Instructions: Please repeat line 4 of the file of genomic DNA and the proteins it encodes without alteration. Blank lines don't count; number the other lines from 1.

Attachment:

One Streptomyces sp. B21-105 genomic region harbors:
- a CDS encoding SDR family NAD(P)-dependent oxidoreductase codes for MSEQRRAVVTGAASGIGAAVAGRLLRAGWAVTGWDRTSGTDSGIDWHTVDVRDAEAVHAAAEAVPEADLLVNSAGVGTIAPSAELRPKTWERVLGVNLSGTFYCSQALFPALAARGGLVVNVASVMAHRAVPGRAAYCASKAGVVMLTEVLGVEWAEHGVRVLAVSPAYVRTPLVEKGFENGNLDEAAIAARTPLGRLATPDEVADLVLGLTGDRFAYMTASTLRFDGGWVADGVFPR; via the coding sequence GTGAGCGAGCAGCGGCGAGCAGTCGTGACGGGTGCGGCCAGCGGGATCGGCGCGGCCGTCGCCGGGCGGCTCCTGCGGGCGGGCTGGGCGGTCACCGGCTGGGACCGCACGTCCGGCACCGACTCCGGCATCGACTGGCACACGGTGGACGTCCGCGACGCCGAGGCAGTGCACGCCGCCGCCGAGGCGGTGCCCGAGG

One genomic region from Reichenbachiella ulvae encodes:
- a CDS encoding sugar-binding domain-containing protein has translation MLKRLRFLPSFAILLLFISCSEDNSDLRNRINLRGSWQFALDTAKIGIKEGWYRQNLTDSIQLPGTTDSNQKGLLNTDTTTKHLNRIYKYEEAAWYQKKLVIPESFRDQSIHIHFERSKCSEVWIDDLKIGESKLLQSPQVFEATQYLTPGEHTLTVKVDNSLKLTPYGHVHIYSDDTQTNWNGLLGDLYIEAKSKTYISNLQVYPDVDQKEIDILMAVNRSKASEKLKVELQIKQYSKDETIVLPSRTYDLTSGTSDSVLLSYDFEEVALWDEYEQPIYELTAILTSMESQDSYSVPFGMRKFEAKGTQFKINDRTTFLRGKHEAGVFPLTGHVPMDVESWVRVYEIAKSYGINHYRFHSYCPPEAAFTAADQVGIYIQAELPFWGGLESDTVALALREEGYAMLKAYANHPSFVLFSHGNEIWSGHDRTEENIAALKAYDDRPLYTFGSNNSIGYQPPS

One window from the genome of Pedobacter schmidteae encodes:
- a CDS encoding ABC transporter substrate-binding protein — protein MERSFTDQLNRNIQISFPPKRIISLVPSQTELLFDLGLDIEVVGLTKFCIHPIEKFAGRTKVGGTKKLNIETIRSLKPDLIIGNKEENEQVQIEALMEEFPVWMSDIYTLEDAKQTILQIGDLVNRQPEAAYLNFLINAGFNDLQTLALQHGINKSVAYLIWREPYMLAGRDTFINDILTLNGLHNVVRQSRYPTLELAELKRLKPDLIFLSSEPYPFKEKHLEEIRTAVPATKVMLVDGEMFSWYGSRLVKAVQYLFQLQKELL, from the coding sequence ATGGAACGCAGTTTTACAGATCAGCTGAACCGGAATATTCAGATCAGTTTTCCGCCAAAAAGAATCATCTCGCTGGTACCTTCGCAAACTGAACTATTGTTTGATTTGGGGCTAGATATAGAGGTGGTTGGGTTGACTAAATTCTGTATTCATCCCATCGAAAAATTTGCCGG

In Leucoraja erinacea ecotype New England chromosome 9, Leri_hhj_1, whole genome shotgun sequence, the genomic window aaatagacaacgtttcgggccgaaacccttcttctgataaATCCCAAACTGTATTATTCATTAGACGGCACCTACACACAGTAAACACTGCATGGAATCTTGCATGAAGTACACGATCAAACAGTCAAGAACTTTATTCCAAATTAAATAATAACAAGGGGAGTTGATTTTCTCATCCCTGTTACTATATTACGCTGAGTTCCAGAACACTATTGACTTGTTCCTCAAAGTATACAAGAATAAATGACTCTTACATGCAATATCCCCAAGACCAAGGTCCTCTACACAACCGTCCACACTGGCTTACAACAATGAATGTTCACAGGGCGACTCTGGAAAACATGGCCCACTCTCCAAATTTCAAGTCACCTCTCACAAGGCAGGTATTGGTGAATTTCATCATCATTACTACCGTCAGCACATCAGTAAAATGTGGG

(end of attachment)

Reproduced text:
- a CDS encoding sugar-binding domain-containing protein has translation MLKRLRFLPSFAILLLFISCSEDNSDLRNRINLRGSWQFALDTAKIGIKEGWYRQNLTDSIQLPGTTDSNQKGLLNTDTTTKHLNRIYKYEEAAWYQKKLVIPESFRDQSIHIHFERSKCSEVWIDDLKIGESKLLQSPQVFEATQYLTPGEHTLTVKVDNSLKLTPYGHVHIYSDDTQTNWNGLLGDLYIEAKSKTYISNLQVYPDVDQKEIDILMAVNRSKASEKLKVELQIKQYSKDETIVLPSRTYDLTSGTSDSVLLSYDFEEVALWDEYEQPIYELTAILTSMESQDSYSVPFGMRKFEAKGTQFKINDRTTFLRGKHEAGVFPLTGHVPMDVESWVRVYEIAKSYGINHYRFHSYCPPEAAFTAADQVGIYIQAELPFWGGLESDTVALALREEGYAMLKAYANHPSFVLFSHGNEIWSGHDRTEENIAALKAYDDRPLYTFGSNNSIGYQPPS